Nobody expects to be unemployed, so when an unexpected layoff occurs it usually leaves us scrambling to make things work. The primary focus is obviously to find new employment to keep the income stream going, but losing your job also means losing your benefits. That may not be a huge concern for healthy folks, but for anyone who requires regular medical care or wants to be prepared in case of an emergency, losing insurance is a monumental problem.
Fortunately, there are a number of solutions that you can turn to for interim health insurance. These options are often more expensive and come with limited coverage, but they’re a great way to bridge the gap while you’re looking for alternate employment.
You may have heard of short-term insurance and are wondering if it is the right solution for you. Temporary solutions may serve as a stopgap to temporarily handle breaks. Individuals who are between jobs, waiting to be eligible for medical care, without health coverage, or waiting for other coverage to begin may be suitable candidates for this short-term health solution.
What Is Covered by Short-Term Insurance?
There is no one-size-fits-all answer to this question. What is covered will vary based on the company you purchase from and the product you purchase.
Temporary solutions need not comply with the Affordable Care Act guidelines. Those that comply with the ACA must provide a set level of coverage referred to as “minimum essential coverage.” Temporary plans are not held to these standards.
A temporary option might provide options similar to what you would expect from a traditional health plan. This could include urgent care, preventative care, emergency care, and doctor’s visits. Sometimes it also includes prescription medications.
Similar to traditional plans, there may be a cost-saving incentive if you visit in-network providers. Since what’s included by these varies from company to company, it’s an excellent idea to familiarize yourself with any exclusions and limitations prior to purchasing one. This will give you a concrete idea of what will and will not be included.
What Isn’t Covered?
Most temporary solutions will not include your routine medical needs. Two consistent exclusions are maternity care and pre-existing conditions. In most cases, mental care, preventative dental, and vision care are also excluded.
You will be required to reveal pre-existing conditions to your insurer prior to applying for a temporary policy. Failure to inform the company about a pre-existing condition could lead to your policy being terminated. Even if the policy is not terminated, the pre-existing condition will not be covered.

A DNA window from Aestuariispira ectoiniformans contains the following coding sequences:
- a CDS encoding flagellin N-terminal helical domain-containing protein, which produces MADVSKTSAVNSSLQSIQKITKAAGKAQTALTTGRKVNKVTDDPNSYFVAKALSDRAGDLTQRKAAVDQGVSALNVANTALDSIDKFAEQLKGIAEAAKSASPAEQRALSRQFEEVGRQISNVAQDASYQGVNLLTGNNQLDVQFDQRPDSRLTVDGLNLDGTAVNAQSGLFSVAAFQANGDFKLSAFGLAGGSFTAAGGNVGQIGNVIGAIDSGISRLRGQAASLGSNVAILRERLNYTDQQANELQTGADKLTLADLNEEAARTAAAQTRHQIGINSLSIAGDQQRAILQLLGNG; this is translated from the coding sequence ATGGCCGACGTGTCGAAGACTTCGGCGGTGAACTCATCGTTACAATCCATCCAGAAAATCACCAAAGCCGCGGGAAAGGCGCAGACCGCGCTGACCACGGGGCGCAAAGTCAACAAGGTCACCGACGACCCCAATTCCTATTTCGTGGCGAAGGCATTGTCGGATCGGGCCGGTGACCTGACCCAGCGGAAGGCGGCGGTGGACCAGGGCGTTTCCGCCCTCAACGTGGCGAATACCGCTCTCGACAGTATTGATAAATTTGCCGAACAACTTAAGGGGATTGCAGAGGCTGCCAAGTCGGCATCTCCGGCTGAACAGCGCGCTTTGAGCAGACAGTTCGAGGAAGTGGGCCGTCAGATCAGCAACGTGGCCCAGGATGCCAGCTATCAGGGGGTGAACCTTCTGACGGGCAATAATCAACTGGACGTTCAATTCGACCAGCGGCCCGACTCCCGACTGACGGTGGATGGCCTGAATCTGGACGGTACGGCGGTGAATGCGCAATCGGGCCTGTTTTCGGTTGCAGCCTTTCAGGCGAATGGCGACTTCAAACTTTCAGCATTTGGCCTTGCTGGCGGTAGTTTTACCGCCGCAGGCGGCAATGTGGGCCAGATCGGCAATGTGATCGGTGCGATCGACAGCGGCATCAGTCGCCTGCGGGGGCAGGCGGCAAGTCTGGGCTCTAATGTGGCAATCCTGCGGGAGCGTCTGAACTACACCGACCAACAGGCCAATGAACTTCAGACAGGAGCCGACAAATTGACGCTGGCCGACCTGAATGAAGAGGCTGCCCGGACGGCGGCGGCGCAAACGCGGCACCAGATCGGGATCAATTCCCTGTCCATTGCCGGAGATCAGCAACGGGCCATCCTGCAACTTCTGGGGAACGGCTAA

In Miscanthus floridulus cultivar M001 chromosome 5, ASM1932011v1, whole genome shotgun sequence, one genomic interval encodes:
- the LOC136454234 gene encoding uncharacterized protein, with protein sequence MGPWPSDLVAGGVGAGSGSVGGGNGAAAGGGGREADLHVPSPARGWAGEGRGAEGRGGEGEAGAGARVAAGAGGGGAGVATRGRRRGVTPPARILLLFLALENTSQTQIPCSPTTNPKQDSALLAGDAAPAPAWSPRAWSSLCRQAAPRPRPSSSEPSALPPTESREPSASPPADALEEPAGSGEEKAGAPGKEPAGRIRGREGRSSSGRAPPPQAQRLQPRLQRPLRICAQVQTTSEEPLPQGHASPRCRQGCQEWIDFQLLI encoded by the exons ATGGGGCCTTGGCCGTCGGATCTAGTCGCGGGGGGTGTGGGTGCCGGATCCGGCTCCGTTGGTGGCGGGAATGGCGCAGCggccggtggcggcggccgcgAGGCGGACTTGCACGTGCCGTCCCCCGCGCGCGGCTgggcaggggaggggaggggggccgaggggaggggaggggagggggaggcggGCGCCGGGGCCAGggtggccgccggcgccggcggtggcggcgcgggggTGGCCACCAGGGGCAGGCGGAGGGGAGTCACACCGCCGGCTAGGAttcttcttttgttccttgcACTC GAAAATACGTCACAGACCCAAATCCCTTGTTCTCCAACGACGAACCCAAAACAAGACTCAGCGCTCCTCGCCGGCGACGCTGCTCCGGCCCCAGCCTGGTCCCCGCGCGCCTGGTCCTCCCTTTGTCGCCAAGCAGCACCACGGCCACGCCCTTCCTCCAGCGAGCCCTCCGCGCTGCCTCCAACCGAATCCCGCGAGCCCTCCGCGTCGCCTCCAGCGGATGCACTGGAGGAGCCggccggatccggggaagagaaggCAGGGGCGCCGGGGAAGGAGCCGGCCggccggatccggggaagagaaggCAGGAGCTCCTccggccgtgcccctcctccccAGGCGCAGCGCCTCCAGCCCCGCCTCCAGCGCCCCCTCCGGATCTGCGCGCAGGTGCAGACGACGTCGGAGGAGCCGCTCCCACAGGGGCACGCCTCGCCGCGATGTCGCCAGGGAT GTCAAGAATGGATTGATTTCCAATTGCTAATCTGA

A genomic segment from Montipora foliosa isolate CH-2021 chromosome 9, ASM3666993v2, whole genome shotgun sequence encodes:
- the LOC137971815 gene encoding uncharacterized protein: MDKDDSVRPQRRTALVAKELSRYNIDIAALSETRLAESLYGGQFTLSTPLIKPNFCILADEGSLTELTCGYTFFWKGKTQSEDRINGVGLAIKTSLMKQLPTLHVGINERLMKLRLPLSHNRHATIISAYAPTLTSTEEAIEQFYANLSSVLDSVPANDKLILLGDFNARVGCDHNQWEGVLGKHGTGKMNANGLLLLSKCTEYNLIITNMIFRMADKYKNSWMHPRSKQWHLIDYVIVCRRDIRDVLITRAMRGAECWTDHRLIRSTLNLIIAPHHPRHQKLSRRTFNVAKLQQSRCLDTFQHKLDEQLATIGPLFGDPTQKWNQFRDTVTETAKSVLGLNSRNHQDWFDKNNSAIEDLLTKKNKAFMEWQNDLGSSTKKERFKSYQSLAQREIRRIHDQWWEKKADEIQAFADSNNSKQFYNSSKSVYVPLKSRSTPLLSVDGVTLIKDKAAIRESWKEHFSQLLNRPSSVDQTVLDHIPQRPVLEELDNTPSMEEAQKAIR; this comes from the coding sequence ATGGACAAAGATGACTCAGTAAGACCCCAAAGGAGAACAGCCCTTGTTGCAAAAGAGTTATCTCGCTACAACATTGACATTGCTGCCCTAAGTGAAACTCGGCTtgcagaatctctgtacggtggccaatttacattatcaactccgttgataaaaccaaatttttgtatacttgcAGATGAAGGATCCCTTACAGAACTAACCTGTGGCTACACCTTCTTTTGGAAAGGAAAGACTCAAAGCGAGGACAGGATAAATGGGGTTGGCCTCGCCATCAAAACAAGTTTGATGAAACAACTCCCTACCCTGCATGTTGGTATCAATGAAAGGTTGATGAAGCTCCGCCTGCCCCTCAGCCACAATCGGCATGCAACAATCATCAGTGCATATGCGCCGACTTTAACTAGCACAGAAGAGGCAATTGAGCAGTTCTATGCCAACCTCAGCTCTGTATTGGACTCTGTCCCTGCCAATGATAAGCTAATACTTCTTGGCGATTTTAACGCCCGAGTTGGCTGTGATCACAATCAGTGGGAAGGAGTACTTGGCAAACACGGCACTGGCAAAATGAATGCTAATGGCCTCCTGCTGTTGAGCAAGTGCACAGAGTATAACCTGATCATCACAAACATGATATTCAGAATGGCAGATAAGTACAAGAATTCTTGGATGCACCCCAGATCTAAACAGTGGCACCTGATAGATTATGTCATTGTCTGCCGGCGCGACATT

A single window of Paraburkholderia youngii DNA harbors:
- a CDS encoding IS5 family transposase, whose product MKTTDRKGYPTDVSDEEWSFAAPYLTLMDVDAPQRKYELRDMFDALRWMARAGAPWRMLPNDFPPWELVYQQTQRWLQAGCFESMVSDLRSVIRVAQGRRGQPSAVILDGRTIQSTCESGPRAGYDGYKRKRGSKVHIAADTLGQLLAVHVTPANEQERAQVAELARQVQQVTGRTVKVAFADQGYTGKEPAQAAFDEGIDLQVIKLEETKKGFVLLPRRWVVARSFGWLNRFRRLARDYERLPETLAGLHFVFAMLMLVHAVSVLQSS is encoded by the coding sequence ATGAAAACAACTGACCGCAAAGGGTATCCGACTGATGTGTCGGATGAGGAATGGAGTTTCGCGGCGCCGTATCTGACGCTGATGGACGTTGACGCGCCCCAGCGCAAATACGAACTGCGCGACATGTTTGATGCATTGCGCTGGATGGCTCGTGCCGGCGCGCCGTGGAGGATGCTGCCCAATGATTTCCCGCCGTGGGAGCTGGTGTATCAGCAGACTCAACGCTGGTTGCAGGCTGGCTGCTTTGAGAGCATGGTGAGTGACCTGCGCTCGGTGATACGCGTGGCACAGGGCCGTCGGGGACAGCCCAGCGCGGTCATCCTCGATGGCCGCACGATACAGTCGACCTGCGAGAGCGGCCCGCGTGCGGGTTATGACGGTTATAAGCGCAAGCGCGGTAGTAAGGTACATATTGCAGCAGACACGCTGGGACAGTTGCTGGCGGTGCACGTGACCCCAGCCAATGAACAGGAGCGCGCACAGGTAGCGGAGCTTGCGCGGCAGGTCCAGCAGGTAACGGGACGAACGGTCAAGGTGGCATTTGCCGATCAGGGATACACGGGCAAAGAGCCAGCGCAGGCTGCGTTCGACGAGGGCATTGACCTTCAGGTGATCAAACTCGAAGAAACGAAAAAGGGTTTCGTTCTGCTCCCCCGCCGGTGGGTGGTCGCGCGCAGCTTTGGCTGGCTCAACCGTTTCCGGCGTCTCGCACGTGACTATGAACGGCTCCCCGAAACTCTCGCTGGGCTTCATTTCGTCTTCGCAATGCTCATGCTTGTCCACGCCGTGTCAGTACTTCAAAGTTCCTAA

With gap solutions, they can deny you care for any reason laid out in the exclusions and limitations. Therefore, it’s imperative that you do your due diligence prior to purchasing a temporary solution.
What Are the Benefits of Temporary Health Insurance?
Temporary plans, like those offered by AHiX Marketplace, are a phenomenal option for many individuals who lack insurance. Some benefits include:
Freedom to Choose Only What You Need
Traditional health plans comply with the ACA. As such, they must offer mental care services, prescription services, maternity care, etc. You will pay for these services if you will benefit from them. For a person who can afford these, this is great. But it means an added burden for those who cannot. Temporary options offer more customization.
To be clear, purchasing gap insurance does not mean that you can pick what gets covered buffet style. However, it does give you the ability to opt-out of things that you won’t use. For example, if you never go to the pharmacy, then choosing a temporary solution without prescription drugs may be a good idea.
Not As Temporary As They Used To Be
In 2017, the duration of temporary plans was capped at three months. Later, the government removed this regulation, allowing temporary solutions to last for just under a year. These regulations make it possible to renew it for up to 36 months. A person who wants to keep their same plan for up to three years cannot pay for that possibility.